Tom Dienhart, Senior Writer, April 9, 2013

Mitch McGary, Nik Stauskas & Tim Hardaway Jr.

With Trey Burke saddled with foul trouble, Michigan was fueled in the first half by none other than Spike Albrecht, who had 17 points. Yes, 17 points. That helped the Wolverines hold a 38-37 halftime cushion, although it could have been more as they led by as many as 12 points. But Louisville turned up the heat in the second half, outscoring Michigan, 45-38, and holding Albrecht scoreless to win its third national championship (1980 and 1986).

What it means: Rick Pitino became the first coach ever to win national titles at two different schools. The Big Ten is still without a national title since Michigan State won it all in 2000 behind Mateen Cleaves. Each team shot well, as Michigan hit 52 percent of its shots (44 percent from 3-point range) and the Cards hit 45 percent (50 from beyond the arc). But Louisville grabbed 15 offensive rebounds and won the turnover battle, 12-9.

Key moment: Gorgui Dieng hit a layup to make it 71-64 with 4:50 left, giving Louisville its biggest lead of the game to that point. The Cardinals never looked back and held on for the victory as three players scored in double-figures led by Luke Hancock?s 22 points. Time and again, Louisville got to the rim for good looks-and converted.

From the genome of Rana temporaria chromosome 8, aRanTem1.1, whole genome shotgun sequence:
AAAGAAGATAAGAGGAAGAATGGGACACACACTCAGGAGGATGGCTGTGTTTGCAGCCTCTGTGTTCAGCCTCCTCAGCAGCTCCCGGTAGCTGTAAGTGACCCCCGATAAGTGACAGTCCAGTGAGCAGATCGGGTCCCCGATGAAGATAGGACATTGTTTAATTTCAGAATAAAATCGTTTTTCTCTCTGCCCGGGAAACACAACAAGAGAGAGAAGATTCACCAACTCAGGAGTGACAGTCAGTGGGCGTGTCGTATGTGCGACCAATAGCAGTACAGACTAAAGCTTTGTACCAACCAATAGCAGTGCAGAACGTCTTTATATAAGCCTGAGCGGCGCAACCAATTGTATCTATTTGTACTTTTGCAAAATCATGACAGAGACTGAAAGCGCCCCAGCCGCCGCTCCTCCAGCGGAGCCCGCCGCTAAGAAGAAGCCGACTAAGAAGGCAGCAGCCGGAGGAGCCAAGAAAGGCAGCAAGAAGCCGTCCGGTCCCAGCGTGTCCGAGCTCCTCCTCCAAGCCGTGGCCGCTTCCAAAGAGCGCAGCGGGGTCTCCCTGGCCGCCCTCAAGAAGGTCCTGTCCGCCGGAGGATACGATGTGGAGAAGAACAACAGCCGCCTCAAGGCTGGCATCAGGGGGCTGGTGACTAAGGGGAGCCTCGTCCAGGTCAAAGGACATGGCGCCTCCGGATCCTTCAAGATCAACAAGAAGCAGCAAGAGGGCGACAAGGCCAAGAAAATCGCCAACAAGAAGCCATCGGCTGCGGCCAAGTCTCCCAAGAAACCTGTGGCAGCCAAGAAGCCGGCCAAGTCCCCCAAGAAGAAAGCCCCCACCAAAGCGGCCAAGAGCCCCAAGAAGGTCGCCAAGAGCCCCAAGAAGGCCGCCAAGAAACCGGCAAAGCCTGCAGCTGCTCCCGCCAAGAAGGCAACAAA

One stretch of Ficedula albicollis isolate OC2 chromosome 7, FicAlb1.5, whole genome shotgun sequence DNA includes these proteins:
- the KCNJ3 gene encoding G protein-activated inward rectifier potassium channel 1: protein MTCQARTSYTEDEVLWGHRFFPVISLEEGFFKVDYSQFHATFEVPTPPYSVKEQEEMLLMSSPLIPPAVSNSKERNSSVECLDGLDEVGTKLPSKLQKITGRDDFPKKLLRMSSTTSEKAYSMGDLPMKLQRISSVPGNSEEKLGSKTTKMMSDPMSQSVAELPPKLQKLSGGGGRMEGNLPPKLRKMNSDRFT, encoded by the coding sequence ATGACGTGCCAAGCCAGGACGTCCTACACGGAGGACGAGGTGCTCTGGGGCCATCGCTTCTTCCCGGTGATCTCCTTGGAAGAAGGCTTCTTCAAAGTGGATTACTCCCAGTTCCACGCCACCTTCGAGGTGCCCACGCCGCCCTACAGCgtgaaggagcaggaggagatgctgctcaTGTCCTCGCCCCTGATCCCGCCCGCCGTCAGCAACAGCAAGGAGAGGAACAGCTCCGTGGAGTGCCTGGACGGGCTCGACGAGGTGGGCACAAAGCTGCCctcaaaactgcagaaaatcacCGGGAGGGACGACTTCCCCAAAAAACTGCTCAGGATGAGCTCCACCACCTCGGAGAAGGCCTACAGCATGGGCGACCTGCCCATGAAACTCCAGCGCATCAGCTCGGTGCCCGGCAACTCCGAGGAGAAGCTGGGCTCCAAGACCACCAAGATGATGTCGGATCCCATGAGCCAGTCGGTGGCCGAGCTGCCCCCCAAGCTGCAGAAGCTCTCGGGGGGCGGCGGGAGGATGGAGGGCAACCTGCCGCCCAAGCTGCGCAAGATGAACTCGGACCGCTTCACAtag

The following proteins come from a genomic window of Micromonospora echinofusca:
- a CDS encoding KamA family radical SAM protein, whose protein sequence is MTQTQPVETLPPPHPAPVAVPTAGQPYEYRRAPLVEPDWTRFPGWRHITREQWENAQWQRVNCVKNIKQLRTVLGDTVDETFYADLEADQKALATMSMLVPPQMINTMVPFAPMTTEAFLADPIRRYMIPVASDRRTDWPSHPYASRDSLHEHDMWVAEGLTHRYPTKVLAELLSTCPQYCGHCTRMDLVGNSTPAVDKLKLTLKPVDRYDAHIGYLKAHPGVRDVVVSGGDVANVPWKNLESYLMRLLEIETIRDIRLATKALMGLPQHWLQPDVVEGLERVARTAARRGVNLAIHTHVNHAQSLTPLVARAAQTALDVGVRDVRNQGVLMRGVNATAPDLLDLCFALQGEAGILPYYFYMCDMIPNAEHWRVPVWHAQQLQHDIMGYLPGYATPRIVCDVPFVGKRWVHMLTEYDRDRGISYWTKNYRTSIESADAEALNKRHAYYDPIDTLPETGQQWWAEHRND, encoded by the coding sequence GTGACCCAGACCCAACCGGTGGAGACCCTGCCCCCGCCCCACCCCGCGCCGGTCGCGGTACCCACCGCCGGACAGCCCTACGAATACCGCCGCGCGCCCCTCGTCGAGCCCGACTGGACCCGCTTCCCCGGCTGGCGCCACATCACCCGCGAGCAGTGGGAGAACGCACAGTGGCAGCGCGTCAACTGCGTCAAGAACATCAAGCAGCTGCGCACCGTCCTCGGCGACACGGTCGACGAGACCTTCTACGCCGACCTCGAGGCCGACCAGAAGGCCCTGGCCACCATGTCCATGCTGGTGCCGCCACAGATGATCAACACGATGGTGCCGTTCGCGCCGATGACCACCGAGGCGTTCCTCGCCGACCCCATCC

Key player: Was this Trey Burke?s last game? If so, he left it all on the court. He scored Michigan?s first seven points but then was hit with foul trouble that relegated him to the bench for most of the opening 20 minutes. But Burke came on after intermission and finished with a game-high 24 points. The sophomore hit 7-of-11 shots (3-of-5 from 3-point land) with four rebounds and three assists. But, it wasn?t enough. Michigan still hasn?t won a national title since 1989.

Key number: 6, points by Michigan big man Mitch McGary. He also had six rebounds but shot no free throws. It was a big drop from his production throughout the first five games of the NCAA tourney, as he averaged 16 points and 11 rebounds entering tonight?s title game.

About Tom Dienhart senior writer Tom Dienhart is a veteran sports journalist who covers Big Ten football and men's basketball for and BTN TV. Find him on Twitter and Facebook, read all of his work at, and subscribe to his posts via RSS. Also, send questions to his weekly mailbag using the form below and read all of his previous answers in his reader mailbag section.

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